There's an interesting discussion over at Slashdot
about Project Gutenberg
being served threatened with a lawsuit over Gone With The Wind
. If you haven't been to Project Gutenberg
, it's really awesome. You can download lots of books that have expired into the public domain. Everything from Caesars Commentary on the Gaellic Wars
by William Shakespeare.
Well they are being threatened over Gone With The Wind by the estate of the dead author. Project Gutenberg Australia hosts the work, which is public domain in Australia, but the copyright was extended in America and that is why the estate is threatening a suit. Their suit is based around the fact that U.S. individuals can access the public domain Australian servers with the work on it.
It brings up an interesting discussion and you should go read some of the thought provoking comments over at Slashdot.
I personally don't think you can limit the distribution and restricting access to the servers to only individual IP's in Australia is easily defeated by using a proxy. As a capitalist I am on the side of the copyright holders on being able to benefit from the sales of works they created. I am seriously opposed to the restrictive copyright laws the U.S. has in place.
In 1998 the Bono Act was passed.
Before the act, copyrights lasted for the life of the author plus fifty years. After the act, copyrights lasted the life of the author, plus seventy years in the case of individual works, or seventy-five to ninety-five years in the case of works of corporate authorship and works first published before January 1, 1978. It also affected works still under copyright that were published prior to this date, increasing their term of protection by 20 years as well. This effectively 'froze' the advancement date of the public domain in the United States for works covered by the older fixed term copyright rules.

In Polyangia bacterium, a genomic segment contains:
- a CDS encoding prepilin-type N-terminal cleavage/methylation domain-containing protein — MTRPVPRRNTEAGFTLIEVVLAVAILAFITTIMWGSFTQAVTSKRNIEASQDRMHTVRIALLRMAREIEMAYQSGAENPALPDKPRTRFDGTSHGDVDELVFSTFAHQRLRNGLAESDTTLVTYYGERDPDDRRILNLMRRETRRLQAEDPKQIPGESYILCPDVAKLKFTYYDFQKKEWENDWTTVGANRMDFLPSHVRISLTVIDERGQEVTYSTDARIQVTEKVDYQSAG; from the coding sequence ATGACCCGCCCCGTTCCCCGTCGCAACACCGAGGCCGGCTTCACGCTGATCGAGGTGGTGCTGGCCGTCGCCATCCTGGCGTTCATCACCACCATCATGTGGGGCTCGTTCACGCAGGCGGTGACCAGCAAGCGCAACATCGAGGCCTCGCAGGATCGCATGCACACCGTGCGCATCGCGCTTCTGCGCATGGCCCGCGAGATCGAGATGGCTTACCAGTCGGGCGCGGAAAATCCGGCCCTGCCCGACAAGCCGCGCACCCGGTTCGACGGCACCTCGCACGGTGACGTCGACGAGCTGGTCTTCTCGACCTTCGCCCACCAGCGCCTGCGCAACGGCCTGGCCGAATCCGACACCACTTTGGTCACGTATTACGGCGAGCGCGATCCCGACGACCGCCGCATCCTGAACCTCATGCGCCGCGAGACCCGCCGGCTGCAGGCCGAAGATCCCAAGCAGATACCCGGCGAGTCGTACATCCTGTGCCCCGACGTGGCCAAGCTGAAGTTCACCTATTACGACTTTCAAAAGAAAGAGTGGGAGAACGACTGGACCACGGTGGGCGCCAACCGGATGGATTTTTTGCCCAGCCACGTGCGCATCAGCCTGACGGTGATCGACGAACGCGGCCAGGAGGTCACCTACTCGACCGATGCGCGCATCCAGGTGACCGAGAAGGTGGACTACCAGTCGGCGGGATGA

How can you enforce this on other countries though? It seems too overbearing to me. Human history has advanced by basing work off of former humans and to put a serious artificial limit on when you can "build upon" something of someone else's you are killing a lot of innovation.
Maybe I'm off my rocker. What do you think?